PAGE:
The main difference is in terms of employment: A travel nurse accepts work on a temporary, contractual basis, traveling to a destination based on need. Instead of devoting their time to one hospital where they may work for years, travel nurses move around. Their assignments generally last 13 weeks but can depend on a variety of factors, including organization, need and the details of their contract.
Travel nurses often work with travel nursing agencies to find new assignments, work out travel and housing reimbursement, and handle the logistics that make travel nursing possible. Through these agencies, nurses correspond with travel nurse recruiters, who act as liaisons between nurses and healthcare facilities.
How does the process work? Here’s a basic rundown:
1. A healthcare facility reaches out to a number of travel nurse agencies to fill a nurse role, usually for a certain specialty.
2. Acting on behalf of the travel nurse agency, the travel nurse recruiter reaches out to nurses who fulfill the requirements of the role.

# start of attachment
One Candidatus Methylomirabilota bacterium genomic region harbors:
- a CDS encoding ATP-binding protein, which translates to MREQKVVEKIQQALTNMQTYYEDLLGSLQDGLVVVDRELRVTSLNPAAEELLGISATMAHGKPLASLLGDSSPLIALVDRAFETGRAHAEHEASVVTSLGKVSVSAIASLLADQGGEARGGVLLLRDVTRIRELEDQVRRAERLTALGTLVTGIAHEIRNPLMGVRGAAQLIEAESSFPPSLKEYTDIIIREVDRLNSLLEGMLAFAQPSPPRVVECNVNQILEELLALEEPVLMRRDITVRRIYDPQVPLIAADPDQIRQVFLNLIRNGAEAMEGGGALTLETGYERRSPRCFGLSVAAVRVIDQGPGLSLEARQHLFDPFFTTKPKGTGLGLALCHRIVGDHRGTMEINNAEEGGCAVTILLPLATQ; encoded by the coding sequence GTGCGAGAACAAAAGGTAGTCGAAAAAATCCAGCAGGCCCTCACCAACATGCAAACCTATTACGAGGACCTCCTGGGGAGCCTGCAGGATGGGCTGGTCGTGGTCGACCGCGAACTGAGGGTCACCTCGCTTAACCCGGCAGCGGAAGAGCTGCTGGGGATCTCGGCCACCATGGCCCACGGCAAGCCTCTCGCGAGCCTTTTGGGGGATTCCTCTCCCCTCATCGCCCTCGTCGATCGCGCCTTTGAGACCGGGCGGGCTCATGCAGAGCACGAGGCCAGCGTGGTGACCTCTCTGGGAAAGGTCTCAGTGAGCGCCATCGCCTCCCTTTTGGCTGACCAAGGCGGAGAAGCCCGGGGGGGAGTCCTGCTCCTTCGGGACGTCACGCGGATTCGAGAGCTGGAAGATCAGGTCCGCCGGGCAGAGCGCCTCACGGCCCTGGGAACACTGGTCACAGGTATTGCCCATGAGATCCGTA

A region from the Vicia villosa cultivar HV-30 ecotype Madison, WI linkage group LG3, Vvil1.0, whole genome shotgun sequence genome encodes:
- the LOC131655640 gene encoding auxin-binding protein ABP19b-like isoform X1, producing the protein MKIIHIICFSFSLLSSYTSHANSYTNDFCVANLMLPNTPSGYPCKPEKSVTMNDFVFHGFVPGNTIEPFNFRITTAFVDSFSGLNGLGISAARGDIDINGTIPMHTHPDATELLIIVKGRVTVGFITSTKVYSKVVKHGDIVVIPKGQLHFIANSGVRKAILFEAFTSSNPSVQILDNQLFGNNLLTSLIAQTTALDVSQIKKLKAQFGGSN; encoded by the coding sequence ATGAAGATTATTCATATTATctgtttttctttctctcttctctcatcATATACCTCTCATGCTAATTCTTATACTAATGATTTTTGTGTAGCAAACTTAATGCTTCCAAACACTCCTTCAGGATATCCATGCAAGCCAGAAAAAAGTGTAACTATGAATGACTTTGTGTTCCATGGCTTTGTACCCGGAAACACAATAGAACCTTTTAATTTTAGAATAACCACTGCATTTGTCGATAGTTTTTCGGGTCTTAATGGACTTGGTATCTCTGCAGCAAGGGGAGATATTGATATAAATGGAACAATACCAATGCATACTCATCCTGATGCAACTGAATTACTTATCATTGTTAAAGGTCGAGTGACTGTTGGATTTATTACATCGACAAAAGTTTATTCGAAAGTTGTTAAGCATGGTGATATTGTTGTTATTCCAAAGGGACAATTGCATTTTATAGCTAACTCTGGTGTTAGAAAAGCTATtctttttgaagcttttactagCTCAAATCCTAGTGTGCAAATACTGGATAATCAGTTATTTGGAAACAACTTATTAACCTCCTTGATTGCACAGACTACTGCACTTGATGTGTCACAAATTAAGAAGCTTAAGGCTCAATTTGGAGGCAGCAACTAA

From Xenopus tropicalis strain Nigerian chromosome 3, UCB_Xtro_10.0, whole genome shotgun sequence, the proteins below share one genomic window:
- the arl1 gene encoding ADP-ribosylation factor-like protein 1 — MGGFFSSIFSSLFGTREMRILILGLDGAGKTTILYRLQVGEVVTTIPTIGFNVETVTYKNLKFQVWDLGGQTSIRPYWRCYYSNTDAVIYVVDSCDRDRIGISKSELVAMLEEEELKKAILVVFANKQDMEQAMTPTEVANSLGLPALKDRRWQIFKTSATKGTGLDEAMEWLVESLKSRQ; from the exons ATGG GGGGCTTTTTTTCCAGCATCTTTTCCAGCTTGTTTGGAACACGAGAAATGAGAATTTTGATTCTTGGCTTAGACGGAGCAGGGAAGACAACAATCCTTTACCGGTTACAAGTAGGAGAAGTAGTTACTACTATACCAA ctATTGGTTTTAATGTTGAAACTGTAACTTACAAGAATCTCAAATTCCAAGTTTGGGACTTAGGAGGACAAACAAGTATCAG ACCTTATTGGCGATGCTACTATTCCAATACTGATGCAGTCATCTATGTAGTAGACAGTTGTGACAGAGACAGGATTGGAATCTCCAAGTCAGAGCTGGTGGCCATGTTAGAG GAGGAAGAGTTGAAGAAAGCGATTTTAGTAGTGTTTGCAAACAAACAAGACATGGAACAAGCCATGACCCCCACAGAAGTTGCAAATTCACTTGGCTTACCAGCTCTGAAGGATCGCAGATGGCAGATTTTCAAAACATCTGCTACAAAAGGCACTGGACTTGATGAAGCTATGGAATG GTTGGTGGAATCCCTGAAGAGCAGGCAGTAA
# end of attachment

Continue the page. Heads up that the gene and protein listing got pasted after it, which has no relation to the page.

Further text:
3. The nurses who are on file with the agency review the role, the pay, the time requirement, the location and related details.
4. If a nurse accepts the role, they can sign a contract with the facility and work with the agency to arrange travel and other logistics.
Since several nurses may be contacted about a single opportunity, these positions generally fill up on a first-come, first-served basis. For those willing to jump on the opportunity, however, this can place them in a new position quickly. They will have to meet the certification and licensure requirements of the state in which they choose to work before starting the role.